I think the media is partially responsible for this, because they always mention just the "extraordinary" parts like feeding the bears or, one that I saw in a ridiculously ignorant report, "the ability to summon bears to his side at will" :facepalm: -- thus leaving a false impression to the readers as if he were some sort of superpower psychic. (which the pathetic know-it-all snobs would wrongfully criticize) (just look at this: They fails to realize that Dr. Rogers is a resonable man and, in fact, much more aware than they though they were.

    I just hope that this loss is not in vain, but an event that would be the turning point for the whole "bear conundrum". But it seems that the effect is being greatly inhibited by ignorant and misinformed haters and incompetent media portrayal.

  2. You're absolutely right about the media portrayal and the misinformed haters keeping things from moving in a positive direction. That's been the case for far too long and it's past time for a change. I can only hope we start moving in that direction before more tragedies like this occur.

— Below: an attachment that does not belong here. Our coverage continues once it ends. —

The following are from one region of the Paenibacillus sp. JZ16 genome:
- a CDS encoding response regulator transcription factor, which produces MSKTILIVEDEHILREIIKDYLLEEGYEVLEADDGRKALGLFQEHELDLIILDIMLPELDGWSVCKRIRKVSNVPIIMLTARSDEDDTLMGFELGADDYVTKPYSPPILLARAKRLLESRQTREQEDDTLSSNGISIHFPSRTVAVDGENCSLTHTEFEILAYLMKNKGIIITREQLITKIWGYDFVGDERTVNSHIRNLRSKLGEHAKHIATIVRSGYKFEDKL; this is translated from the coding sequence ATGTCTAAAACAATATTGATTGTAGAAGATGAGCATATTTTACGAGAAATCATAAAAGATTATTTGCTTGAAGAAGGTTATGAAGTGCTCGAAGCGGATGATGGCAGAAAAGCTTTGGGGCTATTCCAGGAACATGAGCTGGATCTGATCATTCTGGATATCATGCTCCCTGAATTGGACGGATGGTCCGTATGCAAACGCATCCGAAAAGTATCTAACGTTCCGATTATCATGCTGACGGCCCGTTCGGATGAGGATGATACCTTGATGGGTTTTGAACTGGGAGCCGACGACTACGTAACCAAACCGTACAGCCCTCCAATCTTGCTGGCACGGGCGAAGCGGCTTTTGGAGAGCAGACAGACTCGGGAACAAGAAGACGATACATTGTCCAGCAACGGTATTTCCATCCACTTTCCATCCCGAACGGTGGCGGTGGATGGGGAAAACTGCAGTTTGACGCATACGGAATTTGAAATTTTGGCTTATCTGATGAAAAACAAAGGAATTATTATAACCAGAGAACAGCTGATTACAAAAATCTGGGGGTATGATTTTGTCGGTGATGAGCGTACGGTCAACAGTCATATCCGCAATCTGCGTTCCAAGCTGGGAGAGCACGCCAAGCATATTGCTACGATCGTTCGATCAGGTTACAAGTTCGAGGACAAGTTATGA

Dr. Rogers is certainly no fool; he wouldn't have been as successful as he's been for so long if he were. But, after Timothy Treadwell, the media has developed more of a tendency to exploit apparent "sensationalism" in these bear stories, maybe in the hope that another Treadwell will come along so they can say "I told you so" again.

    As for the situation with Hope, one thing keeps nagging at me: the fact that someone posted those Facebook comments about cooking and eating her at such a convenient time. It could just be a heckler who coincidentally chose that time to say those things, but it raises questions for me.

  3. *typo* -- "more aware than they think they themselves are"

    Looking at the "bear meat" part in the update once again, I can't help but think of the hunter who offered Gordon Buchanan the bear burger in "The Bear Family And Me" documentary (I think he was called Dave Brotten). Of course, this is nothing but a far-fetching speculation, but still I can't help but make connections between these two..